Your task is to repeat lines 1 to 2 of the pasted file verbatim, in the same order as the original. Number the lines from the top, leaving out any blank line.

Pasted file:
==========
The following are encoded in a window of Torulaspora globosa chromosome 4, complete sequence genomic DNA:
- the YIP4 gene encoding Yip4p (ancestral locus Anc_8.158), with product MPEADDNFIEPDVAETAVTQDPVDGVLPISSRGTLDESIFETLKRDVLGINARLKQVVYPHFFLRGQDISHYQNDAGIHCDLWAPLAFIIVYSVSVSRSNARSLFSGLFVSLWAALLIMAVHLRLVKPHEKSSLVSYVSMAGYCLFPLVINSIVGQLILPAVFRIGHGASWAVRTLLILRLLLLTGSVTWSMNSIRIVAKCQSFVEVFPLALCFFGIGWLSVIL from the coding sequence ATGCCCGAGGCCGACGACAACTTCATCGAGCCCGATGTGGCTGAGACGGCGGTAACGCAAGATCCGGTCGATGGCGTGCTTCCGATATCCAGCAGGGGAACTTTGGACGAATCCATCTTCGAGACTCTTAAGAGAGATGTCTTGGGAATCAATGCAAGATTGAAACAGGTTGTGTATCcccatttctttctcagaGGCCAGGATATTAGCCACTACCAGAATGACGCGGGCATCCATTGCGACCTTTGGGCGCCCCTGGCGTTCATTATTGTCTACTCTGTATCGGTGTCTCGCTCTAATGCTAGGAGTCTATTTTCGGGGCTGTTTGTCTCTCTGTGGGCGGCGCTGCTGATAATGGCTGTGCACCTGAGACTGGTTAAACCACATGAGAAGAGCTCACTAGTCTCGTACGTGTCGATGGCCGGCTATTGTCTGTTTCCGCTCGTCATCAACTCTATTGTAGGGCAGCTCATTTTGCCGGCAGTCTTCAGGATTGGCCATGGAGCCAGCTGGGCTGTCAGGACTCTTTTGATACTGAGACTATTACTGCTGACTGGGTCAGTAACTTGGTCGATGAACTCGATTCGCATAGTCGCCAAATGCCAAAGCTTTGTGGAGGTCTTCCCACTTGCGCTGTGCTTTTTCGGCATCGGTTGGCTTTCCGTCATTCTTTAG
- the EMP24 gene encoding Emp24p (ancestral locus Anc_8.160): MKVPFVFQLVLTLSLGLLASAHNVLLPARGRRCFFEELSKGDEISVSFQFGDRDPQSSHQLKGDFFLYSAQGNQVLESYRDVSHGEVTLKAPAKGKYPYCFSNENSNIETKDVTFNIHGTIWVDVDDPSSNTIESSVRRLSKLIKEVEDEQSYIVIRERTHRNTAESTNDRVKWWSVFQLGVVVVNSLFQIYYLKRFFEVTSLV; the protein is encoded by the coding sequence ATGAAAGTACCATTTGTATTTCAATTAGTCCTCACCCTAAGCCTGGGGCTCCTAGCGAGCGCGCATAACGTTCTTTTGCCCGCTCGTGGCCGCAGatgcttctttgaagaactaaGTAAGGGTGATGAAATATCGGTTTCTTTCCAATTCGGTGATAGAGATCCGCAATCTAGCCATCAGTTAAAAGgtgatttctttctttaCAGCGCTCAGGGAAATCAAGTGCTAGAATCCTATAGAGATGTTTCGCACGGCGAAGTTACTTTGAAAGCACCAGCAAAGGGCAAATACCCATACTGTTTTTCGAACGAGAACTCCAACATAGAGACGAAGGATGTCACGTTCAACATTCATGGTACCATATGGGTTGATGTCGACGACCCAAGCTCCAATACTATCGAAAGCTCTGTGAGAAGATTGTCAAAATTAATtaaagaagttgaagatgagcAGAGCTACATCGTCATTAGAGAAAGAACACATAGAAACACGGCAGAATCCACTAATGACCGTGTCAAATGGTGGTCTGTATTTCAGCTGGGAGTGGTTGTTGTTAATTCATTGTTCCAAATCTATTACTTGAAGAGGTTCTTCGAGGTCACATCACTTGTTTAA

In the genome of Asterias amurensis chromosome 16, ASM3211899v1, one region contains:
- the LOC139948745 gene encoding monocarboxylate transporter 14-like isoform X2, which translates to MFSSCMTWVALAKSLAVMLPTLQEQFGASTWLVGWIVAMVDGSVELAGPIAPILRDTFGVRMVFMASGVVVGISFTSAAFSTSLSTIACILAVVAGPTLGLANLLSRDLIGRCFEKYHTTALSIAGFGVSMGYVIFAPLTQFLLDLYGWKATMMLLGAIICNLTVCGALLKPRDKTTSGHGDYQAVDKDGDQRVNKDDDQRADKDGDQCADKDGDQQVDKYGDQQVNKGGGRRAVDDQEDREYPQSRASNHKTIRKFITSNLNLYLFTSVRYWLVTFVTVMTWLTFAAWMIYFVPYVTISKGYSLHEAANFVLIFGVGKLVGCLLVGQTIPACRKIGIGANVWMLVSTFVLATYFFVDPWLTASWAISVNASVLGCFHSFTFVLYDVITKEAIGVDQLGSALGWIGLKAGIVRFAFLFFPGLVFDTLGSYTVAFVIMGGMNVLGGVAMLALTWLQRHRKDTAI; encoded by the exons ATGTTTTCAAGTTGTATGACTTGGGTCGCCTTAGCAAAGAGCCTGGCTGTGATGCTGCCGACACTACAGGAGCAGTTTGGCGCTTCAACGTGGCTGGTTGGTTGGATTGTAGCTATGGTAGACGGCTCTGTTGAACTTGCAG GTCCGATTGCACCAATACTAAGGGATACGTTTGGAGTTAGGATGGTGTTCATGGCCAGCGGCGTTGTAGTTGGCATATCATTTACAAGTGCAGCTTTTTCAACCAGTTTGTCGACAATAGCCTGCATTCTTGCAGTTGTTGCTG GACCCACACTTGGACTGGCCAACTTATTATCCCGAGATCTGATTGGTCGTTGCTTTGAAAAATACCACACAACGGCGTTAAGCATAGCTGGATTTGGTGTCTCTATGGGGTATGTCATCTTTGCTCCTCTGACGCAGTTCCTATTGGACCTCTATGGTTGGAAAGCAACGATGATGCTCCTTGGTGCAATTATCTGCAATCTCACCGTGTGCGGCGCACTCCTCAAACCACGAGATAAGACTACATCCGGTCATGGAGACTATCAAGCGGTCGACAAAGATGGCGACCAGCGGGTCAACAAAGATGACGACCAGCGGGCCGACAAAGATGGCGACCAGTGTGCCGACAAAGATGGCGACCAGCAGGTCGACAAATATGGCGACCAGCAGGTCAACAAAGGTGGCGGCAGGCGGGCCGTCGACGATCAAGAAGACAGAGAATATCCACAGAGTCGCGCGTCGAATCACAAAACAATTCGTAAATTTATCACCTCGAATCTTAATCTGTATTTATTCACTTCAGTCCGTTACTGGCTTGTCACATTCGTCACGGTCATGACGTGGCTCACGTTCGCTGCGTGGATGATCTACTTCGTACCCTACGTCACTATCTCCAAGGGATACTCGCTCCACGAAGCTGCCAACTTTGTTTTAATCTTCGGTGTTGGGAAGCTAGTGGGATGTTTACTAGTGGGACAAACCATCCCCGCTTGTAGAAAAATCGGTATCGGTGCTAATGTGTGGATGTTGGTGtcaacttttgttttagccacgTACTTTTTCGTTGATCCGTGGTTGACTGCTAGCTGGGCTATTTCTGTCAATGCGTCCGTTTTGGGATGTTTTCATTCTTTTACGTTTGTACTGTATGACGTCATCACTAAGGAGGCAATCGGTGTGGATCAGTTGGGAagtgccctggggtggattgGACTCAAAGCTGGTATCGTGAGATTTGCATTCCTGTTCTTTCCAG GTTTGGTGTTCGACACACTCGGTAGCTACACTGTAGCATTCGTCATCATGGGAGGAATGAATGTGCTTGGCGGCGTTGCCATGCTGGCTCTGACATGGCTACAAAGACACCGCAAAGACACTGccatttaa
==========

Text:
The following are encoded in a window of Torulaspora globosa chromosome 4, complete sequence genomic DNA:
- the YIP4 gene encoding Yip4p (ancestral locus Anc_8.158), with product MPEADDNFIEPDVAETAVTQDPVDGVLPISSRGTLDESIFETLKRDVLGINARLKQVVYPHFFLRGQDISHYQNDAGIHCDLWAPLAFIIVYSVSVSRSNARSLFSGLFVSLWAALLIMAVHLRLVKPHEKSSLVSYVSMAGYCLFPLVINSIVGQLILPAVFRIGHGASWAVRTLLILRLLLLTGSVTWSMNSIRIVAKCQSFVEVFPLALCFFGIGWLSVIL from the coding sequence ATGCCCGAGGCCGACGACAACTTCATCGAGCCCGATGTGGCTGAGACGGCGGTAACGCAAGATCCGGTCGATGGCGTGCTTCCGATATCCAGCAGGGGAACTTTGGACGAATCCATCTTCGAGACTCTTAAGAGAGATGTCTTGGGAATCAATGCAAGATTGAAACAGGTTGTGTATCcccatttctttctcagaGGCCAGGATATTAGCCACTACCAGAATGACGCGGGCATCCATTGCGACCTTTGGGCGCCCCTGGCGTTCATTATTGTCTACTCTGTATCGGTGTCTCGCTCTAATGCTAGGAGTCTATTTTCGGGGCTGTTTGTCTCTCTGTGGGCGGCGCTGCTGATAATGGCTGTGCACCTGAGACTGGTTAAACCACATGAGAAGAGCTCACTAGTCTCGTACGTGTCGATGGCCGGCTATTGTCTGTTTCCGCTCGTCATCAACTCTATTGTAGGGCAGCTCATTTTGCCGGCAGTCTTCAGGATTGGCCATGGAGCCAGCTGGGCTGTCAGGACTCTTTTGATACTGAGACTATTACTGCTGACTGGGTCAGTAACTTGGTCGATGAACTCGATTCGCATAGTCGCCAAATGCCAAAGCTTTGTGGAGGTCTTCCCACTTGCGCTGTGCTTTTTCGGCATCGGTTGGCTTTCCGTCATTCTTTAG